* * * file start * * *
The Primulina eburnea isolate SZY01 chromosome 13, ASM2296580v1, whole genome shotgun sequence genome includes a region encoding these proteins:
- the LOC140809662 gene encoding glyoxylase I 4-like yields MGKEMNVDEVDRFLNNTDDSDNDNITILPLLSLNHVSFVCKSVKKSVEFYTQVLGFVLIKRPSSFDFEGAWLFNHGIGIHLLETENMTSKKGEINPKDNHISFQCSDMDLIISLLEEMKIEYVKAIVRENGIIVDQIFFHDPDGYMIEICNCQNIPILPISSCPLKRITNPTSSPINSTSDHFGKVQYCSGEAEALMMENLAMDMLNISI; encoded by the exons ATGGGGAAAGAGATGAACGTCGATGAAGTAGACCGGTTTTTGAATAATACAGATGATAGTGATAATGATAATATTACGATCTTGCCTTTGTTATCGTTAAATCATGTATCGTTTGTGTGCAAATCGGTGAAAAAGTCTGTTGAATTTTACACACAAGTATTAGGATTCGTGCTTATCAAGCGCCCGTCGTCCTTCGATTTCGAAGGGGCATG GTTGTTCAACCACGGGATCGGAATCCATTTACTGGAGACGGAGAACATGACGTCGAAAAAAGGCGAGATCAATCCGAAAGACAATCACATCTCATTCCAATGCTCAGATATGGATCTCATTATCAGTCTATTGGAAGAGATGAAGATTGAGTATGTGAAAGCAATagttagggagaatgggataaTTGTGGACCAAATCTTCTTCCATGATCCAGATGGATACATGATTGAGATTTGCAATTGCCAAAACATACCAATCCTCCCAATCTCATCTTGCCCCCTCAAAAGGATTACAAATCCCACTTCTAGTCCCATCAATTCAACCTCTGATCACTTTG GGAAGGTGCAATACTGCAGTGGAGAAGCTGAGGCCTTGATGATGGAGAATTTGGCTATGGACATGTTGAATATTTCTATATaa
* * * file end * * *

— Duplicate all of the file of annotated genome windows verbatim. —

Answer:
The Primulina eburnea isolate SZY01 chromosome 13, ASM2296580v1, whole genome shotgun sequence genome includes a region encoding these proteins:
- the LOC140809662 gene encoding glyoxylase I 4-like yields MGKEMNVDEVDRFLNNTDDSDNDNITILPLLSLNHVSFVCKSVKKSVEFYTQVLGFVLIKRPSSFDFEGAWLFNHGIGIHLLETENMTSKKGEINPKDNHISFQCSDMDLIISLLEEMKIEYVKAIVRENGIIVDQIFFHDPDGYMIEICNCQNIPILPISSCPLKRITNPTSSPINSTSDHFGKVQYCSGEAEALMMENLAMDMLNISI; encoded by the exons ATGGGGAAAGAGATGAACGTCGATGAAGTAGACCGGTTTTTGAATAATACAGATGATAGTGATAATGATAATATTACGATCTTGCCTTTGTTATCGTTAAATCATGTATCGTTTGTGTGCAAATCGGTGAAAAAGTCTGTTGAATTTTACACACAAGTATTAGGATTCGTGCTTATCAAGCGCCCGTCGTCCTTCGATTTCGAAGGGGCATG GTTGTTCAACCACGGGATCGGAATCCATTTACTGGAGACGGAGAACATGACGTCGAAAAAAGGCGAGATCAATCCGAAAGACAATCACATCTCATTCCAATGCTCAGATATGGATCTCATTATCAGTCTATTGGAAGAGATGAAGATTGAGTATGTGAAAGCAATagttagggagaatgggataaTTGTGGACCAAATCTTCTTCCATGATCCAGATGGATACATGATTGAGATTTGCAATTGCCAAAACATACCAATCCTCCCAATCTCATCTTGCCCCCTCAAAAGGATTACAAATCCCACTTCTAGTCCCATCAATTCAACCTCTGATCACTTTG GGAAGGTGCAATACTGCAGTGGAGAAGCTGAGGCCTTGATGATGGAGAATTTGGCTATGGACATGTTGAATATTTCTATATaa